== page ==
In all the ways that God could come to be with us, God chooses a way that is so… surprising. God chooses a way that I can almost assure you that we would not choose. One would expect God to come with all the pomp and pageantry into the world as the messiah befitting a marvelous king or emperor.

In fact, that is what most of Israel thought would happen (and truthfully, it is probably what most would want and expect today as well). Most thought that God would come as a strong, powerful, or cosmic figure who would lay waste to all the enemies of Israel. They never imagined that the messiah would come into the world as someone as weak, helpless, and dependent as an infant. 

God has typically been made known in ways that draw attention pretty startingly. The stories of fire, wind, and voice have been shared for generations about how God is made known and ‘shows up’ in the world. From what the nation of Israel had experienced, coming into the world as the Word incarnate as a child is NOT what anyone expected. But it IS how God came, and through this child, the one they called Jesus, God brings salvation and peace to the entire world.

Here, God surprises the world and begins life amongst us, fully flesh and blood. Coming into this world as any old human would. Being born, taking those first breaths just as any of us would have.

Here, God surprises the world and has promised to live life as one of God’s own creation. God begins to show how far that proclaimed love can go.

Here, at this beginning, God surprises the world and will show through Jesus what love really is. Being present with us through all of life – birth and eventually death.

Here – in Bethlehem where the bread of life is born; we are surprised. Constantly.

Our roads lead to this place and this moment. No matter how you got here, this is the place you find yourself right now.

And you know what? We don’t know what to expect as we come to this place.

Mary and Joseph have been told what this child means, and whose this child is. But, did they know for sure what that would look like? Maybe, but like most new parents I doubt it. We don’t know – for sure – what’s out there for us.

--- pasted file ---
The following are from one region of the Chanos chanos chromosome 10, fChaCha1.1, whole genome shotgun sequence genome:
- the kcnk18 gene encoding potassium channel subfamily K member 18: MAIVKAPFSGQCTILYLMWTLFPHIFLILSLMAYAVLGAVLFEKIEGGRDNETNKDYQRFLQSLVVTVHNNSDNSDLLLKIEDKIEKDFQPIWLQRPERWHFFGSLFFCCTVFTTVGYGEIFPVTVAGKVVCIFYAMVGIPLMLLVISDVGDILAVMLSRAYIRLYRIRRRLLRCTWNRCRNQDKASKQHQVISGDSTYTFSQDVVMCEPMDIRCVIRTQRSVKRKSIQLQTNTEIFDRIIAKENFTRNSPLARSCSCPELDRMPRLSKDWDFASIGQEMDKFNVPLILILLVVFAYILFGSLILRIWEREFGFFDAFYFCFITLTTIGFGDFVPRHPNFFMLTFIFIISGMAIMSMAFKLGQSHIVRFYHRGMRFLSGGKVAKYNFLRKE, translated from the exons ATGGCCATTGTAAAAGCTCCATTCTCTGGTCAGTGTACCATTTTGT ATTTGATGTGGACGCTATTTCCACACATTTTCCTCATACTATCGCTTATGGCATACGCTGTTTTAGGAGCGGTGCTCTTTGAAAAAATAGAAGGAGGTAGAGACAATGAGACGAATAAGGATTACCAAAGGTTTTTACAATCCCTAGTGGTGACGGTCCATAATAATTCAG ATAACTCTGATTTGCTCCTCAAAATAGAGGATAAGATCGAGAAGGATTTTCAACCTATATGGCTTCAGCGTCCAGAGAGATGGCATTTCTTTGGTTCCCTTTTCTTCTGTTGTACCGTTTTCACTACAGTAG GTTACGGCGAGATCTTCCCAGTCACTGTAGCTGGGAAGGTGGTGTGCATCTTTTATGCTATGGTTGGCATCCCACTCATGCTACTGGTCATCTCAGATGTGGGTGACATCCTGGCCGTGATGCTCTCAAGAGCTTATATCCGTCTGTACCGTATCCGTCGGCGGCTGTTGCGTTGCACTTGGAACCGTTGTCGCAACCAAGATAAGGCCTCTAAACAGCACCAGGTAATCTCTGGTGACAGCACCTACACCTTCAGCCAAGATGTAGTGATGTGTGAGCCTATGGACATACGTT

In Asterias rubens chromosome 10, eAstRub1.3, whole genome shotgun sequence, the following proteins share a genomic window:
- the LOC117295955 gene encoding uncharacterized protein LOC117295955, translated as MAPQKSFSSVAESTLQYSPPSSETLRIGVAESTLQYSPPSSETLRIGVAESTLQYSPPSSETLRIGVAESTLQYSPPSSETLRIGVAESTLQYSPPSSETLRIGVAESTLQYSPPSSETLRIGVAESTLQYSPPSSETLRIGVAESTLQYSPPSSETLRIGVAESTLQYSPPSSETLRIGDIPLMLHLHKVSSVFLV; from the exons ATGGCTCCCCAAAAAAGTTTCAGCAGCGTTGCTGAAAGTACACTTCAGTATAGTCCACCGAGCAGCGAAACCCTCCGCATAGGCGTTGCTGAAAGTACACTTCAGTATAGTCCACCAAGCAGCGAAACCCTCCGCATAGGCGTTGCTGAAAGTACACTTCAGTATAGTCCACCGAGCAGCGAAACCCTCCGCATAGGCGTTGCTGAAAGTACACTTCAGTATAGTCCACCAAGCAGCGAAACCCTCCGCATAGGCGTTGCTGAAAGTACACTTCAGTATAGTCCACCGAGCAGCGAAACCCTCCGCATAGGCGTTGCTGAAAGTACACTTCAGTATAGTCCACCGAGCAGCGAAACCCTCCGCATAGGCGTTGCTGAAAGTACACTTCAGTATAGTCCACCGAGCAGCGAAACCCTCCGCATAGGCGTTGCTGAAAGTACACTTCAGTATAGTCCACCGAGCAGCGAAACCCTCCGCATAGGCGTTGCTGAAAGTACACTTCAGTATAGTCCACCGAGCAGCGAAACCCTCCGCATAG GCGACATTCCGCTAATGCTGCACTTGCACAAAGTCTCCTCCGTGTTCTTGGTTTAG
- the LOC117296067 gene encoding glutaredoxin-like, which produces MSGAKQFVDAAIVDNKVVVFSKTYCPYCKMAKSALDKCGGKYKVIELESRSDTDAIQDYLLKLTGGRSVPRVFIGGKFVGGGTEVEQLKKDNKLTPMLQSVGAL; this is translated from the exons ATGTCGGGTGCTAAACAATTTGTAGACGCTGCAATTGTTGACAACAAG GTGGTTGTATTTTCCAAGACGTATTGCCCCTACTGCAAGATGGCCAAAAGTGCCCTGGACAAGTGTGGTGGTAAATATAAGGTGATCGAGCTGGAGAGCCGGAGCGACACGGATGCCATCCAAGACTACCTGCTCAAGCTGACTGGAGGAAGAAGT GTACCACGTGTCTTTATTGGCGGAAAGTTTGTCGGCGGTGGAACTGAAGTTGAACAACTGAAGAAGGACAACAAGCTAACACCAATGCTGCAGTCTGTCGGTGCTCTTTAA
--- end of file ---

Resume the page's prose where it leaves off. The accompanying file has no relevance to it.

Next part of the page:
Those shepherds after they heard the angel’s message – did they know what they would find? Perhaps, but I’m not so sure. They’ve been told, but do they know truly what to look for? We all have our ideas of what this – this faith, this life, this hope – will look like, but we still have no idea what it’s really like.

But, as we search and gather together, we do so by keeping our faith. We travel together in hope for what God has given to us and what God continues to call us towards.

And as we travel full of hope – together – we are constantly surprised by what and how and where God is at work in the world.

Where God is made known in the unexpected, the outside-the-norm. God is made known in ways that throw us for loops.

So, I think the Doctor is right.

None of us knows for sure what is out there, but we keep looking and our God shows us the way. Our God shares life and love with us – with the entire world. And it begins this night.

Keep your faith. Know that God is indeed at work; still doing this new and wondrous thing.

Travel together; hopefully. We journey as sisters and brothers finding where God is – here in this Word, here in this meal, here in this place, here within each other. We travel full of hope because God has promised to be with us through all of this. And it begins tonight, in this wondrous and unexpected way in Bethlehem.

And as we travel, we are surprised by God. Constantly.

It is a journey full of hope, full of love, full of life.

We may not know what to expect, but we do this – this life of faith – together as a community, as followers of Christ, as sisters and brothers.

Unexpectedly and surprisingly, God has come to be with us. This night. This moment. We celebrate that love of God come down to be with us. We celebrate, and we share. We gift this love to others because we have already received it.

Know this love – this surprising love of God come down to be with us.

Keep your faith, travel hopefully, God will surprise you. Constantly. Amen.